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Surprising Science

Growing New Organs and Human Cells on a Chip

The field of tissue engineering is close to some big advances after helping to create human tissues that can be stored like data on computer chips and tested to create novel drugs. 

What’s the Latest Development?

Disease modelling enabled by tissue engineering could yield big benefits in the near future for diseases like hepatitis C and malaria, says MIT researcher Sangeeta Bhatia who is working to develop liver tissue for laboratory tests. “Bhatia recently developed the first stem-cell-derived liver tissue model that can be infected with the hepatitis C virus. She has also designed thin slices of human liver tissue that can be implanted in mice, enabling rapid studies of potential drugs.” A DARPA-funded project is seeking to model 10 different human tissues simultaneously.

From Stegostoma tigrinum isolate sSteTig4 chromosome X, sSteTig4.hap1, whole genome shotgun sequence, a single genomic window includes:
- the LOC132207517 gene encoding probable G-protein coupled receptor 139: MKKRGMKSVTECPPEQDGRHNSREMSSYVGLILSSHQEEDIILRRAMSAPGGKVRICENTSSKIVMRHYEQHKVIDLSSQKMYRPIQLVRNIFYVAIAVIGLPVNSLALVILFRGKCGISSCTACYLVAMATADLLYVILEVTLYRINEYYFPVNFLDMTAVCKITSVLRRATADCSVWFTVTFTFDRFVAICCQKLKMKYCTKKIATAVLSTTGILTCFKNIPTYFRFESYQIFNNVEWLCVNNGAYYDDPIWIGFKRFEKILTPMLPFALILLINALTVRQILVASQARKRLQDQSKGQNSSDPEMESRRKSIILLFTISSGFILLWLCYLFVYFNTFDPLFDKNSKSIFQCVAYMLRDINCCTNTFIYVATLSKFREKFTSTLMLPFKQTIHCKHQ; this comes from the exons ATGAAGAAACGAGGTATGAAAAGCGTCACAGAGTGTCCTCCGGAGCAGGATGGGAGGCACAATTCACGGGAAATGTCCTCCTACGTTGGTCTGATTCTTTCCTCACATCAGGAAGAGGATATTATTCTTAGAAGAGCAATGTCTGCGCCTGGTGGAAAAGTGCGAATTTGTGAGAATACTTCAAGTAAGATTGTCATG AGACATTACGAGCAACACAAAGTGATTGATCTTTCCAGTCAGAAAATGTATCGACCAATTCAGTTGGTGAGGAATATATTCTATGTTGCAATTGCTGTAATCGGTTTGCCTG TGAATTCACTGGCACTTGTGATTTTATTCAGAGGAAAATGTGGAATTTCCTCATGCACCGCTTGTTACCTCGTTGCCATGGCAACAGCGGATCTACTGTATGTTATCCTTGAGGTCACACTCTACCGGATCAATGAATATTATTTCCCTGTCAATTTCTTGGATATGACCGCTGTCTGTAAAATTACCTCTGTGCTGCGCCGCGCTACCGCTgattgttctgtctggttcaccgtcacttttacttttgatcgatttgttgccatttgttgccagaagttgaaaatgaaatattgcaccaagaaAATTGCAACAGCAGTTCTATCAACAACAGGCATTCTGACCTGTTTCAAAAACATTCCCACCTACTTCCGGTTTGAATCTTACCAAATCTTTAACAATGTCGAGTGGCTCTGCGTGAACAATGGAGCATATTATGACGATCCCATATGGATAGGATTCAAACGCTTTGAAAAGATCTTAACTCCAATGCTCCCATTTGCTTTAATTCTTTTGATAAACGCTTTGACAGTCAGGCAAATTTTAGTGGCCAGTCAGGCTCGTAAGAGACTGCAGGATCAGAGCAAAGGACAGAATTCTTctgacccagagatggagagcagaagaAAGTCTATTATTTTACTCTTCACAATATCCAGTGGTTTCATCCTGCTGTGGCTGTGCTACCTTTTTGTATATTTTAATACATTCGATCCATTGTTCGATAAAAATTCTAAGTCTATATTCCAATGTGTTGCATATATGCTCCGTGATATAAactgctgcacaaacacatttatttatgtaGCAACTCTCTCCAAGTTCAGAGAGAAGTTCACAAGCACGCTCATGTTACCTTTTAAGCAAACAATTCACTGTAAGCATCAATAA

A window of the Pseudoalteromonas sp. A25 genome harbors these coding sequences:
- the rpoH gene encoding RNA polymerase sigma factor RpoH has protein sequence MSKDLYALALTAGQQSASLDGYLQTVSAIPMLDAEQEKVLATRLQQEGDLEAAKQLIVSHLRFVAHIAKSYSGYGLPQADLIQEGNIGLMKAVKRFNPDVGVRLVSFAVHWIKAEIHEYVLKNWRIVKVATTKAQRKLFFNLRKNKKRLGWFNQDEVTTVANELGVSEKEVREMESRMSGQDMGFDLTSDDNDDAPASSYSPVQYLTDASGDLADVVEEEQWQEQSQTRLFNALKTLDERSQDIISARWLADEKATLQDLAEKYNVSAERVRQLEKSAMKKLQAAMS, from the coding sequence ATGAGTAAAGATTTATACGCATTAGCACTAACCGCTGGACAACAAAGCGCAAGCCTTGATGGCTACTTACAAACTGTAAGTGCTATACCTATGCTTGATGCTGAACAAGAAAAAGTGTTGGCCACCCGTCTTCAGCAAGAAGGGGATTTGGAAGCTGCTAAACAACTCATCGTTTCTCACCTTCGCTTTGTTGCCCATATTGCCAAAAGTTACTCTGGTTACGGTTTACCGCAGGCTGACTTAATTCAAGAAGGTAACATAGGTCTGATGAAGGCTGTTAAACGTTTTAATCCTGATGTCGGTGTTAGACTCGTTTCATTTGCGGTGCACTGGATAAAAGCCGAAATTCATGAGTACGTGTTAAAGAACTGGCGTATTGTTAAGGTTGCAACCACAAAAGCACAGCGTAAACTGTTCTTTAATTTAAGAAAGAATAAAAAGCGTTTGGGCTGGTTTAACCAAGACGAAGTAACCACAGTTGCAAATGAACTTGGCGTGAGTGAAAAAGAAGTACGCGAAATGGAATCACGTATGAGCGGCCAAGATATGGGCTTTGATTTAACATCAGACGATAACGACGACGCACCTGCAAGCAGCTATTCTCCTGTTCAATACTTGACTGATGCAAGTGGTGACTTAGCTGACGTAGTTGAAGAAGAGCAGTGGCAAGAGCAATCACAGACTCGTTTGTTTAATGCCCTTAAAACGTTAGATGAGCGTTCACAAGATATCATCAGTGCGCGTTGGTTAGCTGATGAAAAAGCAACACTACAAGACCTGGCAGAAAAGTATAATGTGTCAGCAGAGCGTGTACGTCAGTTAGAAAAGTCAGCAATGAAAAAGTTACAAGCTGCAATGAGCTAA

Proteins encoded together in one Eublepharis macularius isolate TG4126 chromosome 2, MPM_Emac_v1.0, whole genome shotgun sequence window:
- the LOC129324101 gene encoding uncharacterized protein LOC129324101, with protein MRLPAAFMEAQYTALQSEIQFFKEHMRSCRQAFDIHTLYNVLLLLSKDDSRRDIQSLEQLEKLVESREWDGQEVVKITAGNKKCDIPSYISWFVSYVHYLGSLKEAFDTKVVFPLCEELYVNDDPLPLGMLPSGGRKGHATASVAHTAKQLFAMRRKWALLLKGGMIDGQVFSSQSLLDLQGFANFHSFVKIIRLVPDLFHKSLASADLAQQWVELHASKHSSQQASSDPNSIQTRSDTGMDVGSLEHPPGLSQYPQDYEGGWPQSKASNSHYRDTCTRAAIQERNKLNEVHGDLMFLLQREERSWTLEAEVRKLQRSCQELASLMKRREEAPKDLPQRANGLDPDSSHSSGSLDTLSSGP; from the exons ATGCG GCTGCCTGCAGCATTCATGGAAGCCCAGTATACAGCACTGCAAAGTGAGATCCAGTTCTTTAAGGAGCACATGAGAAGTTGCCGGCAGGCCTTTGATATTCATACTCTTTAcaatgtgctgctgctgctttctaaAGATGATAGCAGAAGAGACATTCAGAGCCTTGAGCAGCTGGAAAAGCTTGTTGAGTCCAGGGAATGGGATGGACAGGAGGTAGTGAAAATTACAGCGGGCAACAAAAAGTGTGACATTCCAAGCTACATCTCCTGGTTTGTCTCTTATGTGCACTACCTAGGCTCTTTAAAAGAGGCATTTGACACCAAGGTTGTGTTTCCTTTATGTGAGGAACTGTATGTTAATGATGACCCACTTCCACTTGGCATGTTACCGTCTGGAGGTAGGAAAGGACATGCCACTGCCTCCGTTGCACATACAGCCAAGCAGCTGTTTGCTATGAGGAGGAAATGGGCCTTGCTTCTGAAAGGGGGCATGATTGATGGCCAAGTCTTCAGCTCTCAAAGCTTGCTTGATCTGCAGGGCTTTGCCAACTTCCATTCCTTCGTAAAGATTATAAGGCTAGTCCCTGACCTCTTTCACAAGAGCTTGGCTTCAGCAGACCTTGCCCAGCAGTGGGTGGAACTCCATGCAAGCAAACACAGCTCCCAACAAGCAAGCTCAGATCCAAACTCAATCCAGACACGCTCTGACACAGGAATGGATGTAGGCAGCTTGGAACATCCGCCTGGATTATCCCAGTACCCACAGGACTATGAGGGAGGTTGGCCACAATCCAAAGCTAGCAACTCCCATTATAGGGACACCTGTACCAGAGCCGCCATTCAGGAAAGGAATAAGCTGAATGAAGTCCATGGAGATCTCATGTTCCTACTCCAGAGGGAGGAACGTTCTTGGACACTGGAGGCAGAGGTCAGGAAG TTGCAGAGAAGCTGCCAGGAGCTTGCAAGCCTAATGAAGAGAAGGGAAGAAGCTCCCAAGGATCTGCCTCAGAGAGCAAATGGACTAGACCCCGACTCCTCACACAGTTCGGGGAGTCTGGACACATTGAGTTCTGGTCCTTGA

What’s the Big Idea?

Originally created with the hope of growing new organs for transplant, the field of tissue engineering is focused today on creating tissue that can be used in the lab to model human disease and test potential new drugs. Though still a long-term goal, being able to regenerate new organs could have a great impact on the future of health care, says Robert Langer, the David H. Koch Institute Professor at MIT. “It’s the kind of thing that can transform society,” he says. “You can’t have a drug that will grow a new liver or a new heart, so this could be huge.”

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